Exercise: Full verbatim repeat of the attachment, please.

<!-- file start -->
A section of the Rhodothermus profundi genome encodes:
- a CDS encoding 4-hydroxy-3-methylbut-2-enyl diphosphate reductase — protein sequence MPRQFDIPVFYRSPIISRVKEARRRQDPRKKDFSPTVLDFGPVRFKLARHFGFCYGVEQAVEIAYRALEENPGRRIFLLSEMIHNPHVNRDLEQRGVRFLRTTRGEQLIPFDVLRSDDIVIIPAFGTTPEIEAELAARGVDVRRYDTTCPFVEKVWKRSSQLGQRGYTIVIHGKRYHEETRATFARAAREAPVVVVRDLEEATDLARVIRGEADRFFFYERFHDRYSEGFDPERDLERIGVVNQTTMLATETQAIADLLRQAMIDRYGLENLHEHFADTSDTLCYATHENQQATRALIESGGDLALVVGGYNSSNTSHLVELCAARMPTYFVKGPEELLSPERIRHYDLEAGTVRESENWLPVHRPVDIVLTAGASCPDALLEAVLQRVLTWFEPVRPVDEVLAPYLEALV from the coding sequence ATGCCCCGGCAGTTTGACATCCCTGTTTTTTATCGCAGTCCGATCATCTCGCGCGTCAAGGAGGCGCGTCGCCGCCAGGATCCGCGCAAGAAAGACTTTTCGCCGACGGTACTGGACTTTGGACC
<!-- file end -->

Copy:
A section of the Rhodothermus profundi genome encodes:
- a CDS encoding 4-hydroxy-3-methylbut-2-enyl diphosphate reductase — protein sequence MPRQFDIPVFYRSPIISRVKEARRRQDPRKKDFSPTVLDFGPVRFKLARHFGFCYGVEQAVEIAYRALEENPGRRIFLLSEMIHNPHVNRDLEQRGVRFLRTTRGEQLIPFDVLRSDDIVIIPAFGTTPEIEAELAARGVDVRRYDTTCPFVEKVWKRSSQLGQRGYTIVIHGKRYHEETRATFARAAREAPVVVVRDLEEATDLARVIRGEADRFFFYERFHDRYSEGFDPERDLERIGVVNQTTMLATETQAIADLLRQAMIDRYGLENLHEHFADTSDTLCYATHENQQATRALIESGGDLALVVGGYNSSNTSHLVELCAARMPTYFVKGPEELLSPERIRHYDLEAGTVRESENWLPVHRPVDIVLTAGASCPDALLEAVLQRVLTWFEPVRPVDEVLAPYLEALV from the coding sequence ATGCCCCGGCAGTTTGACATCCCTGTTTTTTATCGCAGTCCGATCATCTCGCGCGTCAAGGAGGCGCGTCGCCGCCAGGATCCGCGCAAGAAAGACTTTTCGCCGACGGTACTGGACTTTGGACC